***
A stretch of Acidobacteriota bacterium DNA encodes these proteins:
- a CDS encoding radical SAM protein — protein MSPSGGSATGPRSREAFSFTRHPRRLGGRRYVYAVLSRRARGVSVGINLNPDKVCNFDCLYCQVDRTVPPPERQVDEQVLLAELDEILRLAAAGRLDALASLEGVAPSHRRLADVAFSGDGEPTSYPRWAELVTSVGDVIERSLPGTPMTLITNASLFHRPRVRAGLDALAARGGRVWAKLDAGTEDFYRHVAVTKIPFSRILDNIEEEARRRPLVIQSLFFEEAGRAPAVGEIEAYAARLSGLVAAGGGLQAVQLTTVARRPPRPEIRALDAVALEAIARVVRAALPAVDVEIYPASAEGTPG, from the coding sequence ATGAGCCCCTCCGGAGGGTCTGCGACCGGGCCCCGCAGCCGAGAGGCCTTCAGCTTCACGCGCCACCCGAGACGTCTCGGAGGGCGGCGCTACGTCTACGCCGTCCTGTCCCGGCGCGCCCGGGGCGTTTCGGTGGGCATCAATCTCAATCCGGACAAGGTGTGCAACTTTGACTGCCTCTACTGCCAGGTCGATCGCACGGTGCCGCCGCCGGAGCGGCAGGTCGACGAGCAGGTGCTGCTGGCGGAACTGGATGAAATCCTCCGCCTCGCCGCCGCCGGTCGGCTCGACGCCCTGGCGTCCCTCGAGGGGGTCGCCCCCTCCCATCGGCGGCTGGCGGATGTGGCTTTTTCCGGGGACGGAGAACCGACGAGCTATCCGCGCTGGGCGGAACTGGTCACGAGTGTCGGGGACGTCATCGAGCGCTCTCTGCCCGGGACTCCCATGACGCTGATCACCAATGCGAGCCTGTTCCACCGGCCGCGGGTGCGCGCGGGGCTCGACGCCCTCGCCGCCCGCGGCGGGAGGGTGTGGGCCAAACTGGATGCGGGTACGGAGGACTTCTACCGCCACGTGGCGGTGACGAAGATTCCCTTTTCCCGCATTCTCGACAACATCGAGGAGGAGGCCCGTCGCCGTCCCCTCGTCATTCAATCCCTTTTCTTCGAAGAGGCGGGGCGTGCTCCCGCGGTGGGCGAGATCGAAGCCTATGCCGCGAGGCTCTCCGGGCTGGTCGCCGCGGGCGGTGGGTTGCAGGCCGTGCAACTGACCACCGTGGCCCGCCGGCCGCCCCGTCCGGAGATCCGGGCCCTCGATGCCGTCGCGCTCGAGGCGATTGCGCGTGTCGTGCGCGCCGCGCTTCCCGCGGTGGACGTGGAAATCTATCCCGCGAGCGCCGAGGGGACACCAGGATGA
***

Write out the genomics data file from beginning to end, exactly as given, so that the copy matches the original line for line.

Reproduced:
A stretch of Acidobacteriota bacterium DNA encodes these proteins:
- a CDS encoding radical SAM protein — protein MSPSGGSATGPRSREAFSFTRHPRRLGGRRYVYAVLSRRARGVSVGINLNPDKVCNFDCLYCQVDRTVPPPERQVDEQVLLAELDEILRLAAAGRLDALASLEGVAPSHRRLADVAFSGDGEPTSYPRWAELVTSVGDVIERSLPGTPMTLITNASLFHRPRVRAGLDALAARGGRVWAKLDAGTEDFYRHVAVTKIPFSRILDNIEEEARRRPLVIQSLFFEEAGRAPAVGEIEAYAARLSGLVAAGGGLQAVQLTTVARRPPRPEIRALDAVALEAIARVVRAALPAVDVEIYPASAEGTPG, from the coding sequence ATGAGCCCCTCCGGAGGGTCTGCGACCGGGCCCCGCAGCCGAGAGGCCTTCAGCTTCACGCGCCACCCGAGACGTCTCGGAGGGCGGCGCTACGTCTACGCCGTCCTGTCCCGGCGCGCCCGGGGCGTTTCGGTGGGCATCAATCTCAATCCGGACAAGGTGTGCAACTTTGACTGCCTCTACTGCCAGGTCGATCGCACGGTGCCGCCGCCGGAGCGGCAGGTCGACGAGCAGGTGCTGCTGGCGGAACTGGATGAAATCCTCCGCCTCGCCGCCGCCGGTCGGCTCGACGCCCTGGCGTCCCTCGAGGGGGTCGCCCCCTCCCATCGGCGGCTGGCGGATGTGGCTTTTTCCGGGGACGGAGAACCGACGAGCTATCCGCGCTGGGCGGAACTGGTCACGAGTGTCGGGGACGTCATCGAGCGCTCTCTGCCCGGGACTCCCATGACGCTGATCACCAATGCGAGCCTGTTCCACCGGCCGCGGGTGCGCGCGGGGCTCGACGCCCTCGCCGCCCGCGGCGGGAGGGTGTGGGCCAAACTGGATGCGGGTACGGAGGACTTCTACCGCCACGTGGCGGTGACGAAGATTCCCTTTTCCCGCATTCTCGACAACATCGAGGAGGAGGCCCGTCGCCGTCCCCTCGTCATTCAATCCCTTTTCTTCGAAGAGGCGGGGCGTGCTCCCGCGGTGGGCGAGATCGAAGCCTATGCCGCGAGGCTCTCCGGGCTGGTCGCCGCGGGCGGTGGGTTGCAGGCCGTGCAACTGACCACCGTGGCCCGCCGGCCGCCCCGTCCGGAGATCCGGGCCCTCGATGCCGTCGCGCTCGAGGCGATTGCGCGTGTCGTGCGCGCCGCGCTTCCCGCGGTGGACGTGGAAATCTATCCCGCGAGCGCCGAGGGGACACCAGGATGA